A celestial transit

Published : May 07, 2004 00:00 IST

A close look at Venus. -

A close look at Venus. -

IT is being billed as the rarest of rare spectacles. On June 8, planet Venus will come in between the Earth and the Sun.

The phenomenon, called Venus Transit, has taken place only six times over the past four centuries - in 1631, 1639, 1761, 1769, 1874 and 1882. It shows a definite pattern of recurrence at intervals of 8, 121.5, 8 and 105.5 years. In the present century, it will occur twice, on June 8, 2004 and on June 6, 2012 after which it will take place only in the year 2117.

India is fortunate in that the entire sequence of the Venus transit on June 8, 2004 will be visible from the country. Europe, parts of Africa, West Asia and most of Asia are the other regions from where the phenomenon can be viewed.

When the Moon comes between the Sun and the Earth, it is called an eclipse; when Venus or Mercury comes between the Sun and the Earth it is called a transit. The discs of Mercury and Venus, as seen from the Earth, are much smaller than that of the Moon. Therefore, unlike the Moon, which practically blots out the Sun, they appear no bigger than small black dots when they move across the face of the Sun. Depending on the geometry involved, the dot may traverse a different path across the face of the Sun during each transit.

According to Dr. V.B. Kamble, acting Director of Vigyan Prasar, the transits of Venus do not take place frequently because its orbit is tilted at small angles to the ecliptic and is usually either above or below the ecliptic. A transit will occur if the inferior conjunction occurs within a day or two of the date on which the planet crosses the ecliptic. The transit of Mercury occurs 13 to 14 times in a century and the transit of Venus is a rarer event.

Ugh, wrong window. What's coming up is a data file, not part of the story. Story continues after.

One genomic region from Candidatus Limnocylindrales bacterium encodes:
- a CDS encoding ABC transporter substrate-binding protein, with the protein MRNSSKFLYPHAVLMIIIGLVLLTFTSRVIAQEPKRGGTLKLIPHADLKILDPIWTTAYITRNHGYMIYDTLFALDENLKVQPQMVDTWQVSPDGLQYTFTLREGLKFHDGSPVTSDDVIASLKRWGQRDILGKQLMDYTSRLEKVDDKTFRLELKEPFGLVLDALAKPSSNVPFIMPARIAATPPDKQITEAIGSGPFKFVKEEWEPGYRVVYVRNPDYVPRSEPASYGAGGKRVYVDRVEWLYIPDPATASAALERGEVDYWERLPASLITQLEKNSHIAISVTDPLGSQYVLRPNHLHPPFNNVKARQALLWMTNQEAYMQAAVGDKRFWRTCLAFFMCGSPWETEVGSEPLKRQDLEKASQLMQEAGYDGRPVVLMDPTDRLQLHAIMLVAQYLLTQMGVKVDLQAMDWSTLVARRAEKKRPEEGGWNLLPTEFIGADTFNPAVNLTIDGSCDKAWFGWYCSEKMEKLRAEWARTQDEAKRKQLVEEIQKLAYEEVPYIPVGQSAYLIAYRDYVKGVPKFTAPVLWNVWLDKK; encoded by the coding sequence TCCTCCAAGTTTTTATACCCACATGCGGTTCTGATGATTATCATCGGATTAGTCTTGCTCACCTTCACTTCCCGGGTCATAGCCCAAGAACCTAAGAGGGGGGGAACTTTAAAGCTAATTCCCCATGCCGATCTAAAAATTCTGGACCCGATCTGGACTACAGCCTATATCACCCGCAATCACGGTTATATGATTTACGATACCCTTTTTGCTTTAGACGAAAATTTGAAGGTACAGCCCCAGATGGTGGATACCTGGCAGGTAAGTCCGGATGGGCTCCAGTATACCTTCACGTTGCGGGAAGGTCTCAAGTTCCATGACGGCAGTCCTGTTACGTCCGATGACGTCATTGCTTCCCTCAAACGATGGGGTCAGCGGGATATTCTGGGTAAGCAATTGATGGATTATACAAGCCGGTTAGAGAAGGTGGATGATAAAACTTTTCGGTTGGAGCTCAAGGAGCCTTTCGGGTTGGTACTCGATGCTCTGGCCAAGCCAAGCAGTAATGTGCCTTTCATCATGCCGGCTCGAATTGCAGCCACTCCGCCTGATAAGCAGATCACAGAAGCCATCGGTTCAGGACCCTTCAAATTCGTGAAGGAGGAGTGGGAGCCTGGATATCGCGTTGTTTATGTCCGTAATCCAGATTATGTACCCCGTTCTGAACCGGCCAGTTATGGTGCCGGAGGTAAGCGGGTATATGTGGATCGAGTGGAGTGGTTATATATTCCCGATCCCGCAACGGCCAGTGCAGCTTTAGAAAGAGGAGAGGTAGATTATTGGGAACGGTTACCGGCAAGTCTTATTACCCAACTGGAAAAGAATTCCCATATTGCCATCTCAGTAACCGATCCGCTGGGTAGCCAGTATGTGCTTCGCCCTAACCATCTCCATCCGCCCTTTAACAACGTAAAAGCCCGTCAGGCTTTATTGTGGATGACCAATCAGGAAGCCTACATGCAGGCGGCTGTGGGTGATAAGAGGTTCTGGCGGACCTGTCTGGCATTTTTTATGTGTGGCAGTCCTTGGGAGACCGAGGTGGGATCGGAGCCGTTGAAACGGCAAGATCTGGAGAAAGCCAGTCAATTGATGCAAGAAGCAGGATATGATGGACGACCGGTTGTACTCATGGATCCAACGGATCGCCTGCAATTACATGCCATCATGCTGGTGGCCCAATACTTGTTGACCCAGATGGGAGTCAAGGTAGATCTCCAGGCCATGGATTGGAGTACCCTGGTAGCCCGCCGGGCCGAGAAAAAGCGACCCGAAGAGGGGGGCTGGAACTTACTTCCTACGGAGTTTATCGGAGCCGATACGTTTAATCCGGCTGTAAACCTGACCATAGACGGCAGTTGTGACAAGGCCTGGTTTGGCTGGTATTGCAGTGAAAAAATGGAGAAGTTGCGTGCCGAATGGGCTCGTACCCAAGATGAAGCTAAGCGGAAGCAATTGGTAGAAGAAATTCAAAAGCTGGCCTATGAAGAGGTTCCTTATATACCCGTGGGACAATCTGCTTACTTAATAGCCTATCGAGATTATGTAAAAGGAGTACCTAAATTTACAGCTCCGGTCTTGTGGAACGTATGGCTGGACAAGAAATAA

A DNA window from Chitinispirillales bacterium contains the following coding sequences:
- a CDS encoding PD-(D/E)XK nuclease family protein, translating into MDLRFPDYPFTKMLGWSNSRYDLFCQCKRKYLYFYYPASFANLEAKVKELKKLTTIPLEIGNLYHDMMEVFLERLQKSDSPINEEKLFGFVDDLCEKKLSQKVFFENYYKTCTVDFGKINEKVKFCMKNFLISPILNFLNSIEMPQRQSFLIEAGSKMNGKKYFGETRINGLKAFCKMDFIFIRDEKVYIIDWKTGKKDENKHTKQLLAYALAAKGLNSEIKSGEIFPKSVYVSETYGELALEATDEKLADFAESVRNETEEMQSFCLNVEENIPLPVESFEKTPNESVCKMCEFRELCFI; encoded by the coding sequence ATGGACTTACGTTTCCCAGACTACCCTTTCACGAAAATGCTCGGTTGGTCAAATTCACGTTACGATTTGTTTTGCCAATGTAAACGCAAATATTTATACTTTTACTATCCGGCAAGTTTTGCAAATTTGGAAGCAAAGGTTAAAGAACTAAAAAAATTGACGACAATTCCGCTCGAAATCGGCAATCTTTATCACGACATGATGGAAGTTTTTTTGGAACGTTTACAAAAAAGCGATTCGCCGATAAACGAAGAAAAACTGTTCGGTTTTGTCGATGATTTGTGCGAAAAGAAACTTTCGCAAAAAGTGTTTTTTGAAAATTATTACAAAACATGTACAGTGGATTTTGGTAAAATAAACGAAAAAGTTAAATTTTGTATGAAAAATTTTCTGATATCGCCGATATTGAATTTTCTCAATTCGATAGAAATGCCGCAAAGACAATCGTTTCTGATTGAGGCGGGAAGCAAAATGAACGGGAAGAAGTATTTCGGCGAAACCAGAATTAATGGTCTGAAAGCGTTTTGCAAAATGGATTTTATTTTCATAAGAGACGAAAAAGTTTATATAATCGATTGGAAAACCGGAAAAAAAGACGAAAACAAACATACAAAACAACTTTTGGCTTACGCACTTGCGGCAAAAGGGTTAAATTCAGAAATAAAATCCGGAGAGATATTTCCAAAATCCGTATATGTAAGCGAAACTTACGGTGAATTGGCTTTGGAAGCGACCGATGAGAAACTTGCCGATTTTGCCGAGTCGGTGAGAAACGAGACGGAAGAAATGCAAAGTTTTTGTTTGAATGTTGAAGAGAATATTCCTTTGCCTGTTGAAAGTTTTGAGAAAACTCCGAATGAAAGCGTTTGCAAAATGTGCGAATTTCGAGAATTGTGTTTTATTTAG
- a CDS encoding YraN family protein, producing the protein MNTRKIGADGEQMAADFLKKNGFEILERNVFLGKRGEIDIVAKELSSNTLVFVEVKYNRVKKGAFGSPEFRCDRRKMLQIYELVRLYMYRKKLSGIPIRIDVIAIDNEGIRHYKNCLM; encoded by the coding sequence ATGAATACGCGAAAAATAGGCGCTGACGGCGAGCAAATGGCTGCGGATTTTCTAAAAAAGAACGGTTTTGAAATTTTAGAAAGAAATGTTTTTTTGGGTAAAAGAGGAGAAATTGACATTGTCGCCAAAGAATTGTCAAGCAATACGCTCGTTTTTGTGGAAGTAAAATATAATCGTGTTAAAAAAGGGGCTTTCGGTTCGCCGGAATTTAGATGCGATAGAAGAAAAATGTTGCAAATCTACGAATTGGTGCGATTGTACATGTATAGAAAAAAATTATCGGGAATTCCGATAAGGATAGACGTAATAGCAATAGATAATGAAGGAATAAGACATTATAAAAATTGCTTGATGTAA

The transits are significant because they can be used to measure the distance of the Sun from the Earth. Although the determination of the actual scale of the astronomical world dates back to the 6th century B.C., it was Edmond Halley who announced in 1691 that by observing the transit of Venus the distance of the Sun from the Earth can be determined. In 1716, he published a paper outlining a practical method of determining the dimensions of the solar system during Venus transit. However, he could not execute the plan as there was no Venus transit during his lifetime. His efforts inspired scientists to organise expeditions to measure the distance between the Sun and the Earth during transits of Venus in the 18th and the 19th centuries.

For Vigyan Prasar, there can be no better occasion to explain to the general public the basic scientific aspects related to astronomical phenomena. It has drawn up a list of activities involving students, teachers and the general public, in order to enable them to view the Venus transit through telescopes and measure the distance between the Sun and the Earth using simple geometrical instruments. Vigyan Prasar has planned a series of articles on the Venus transit in its monthly newsletter, Dream 2047.

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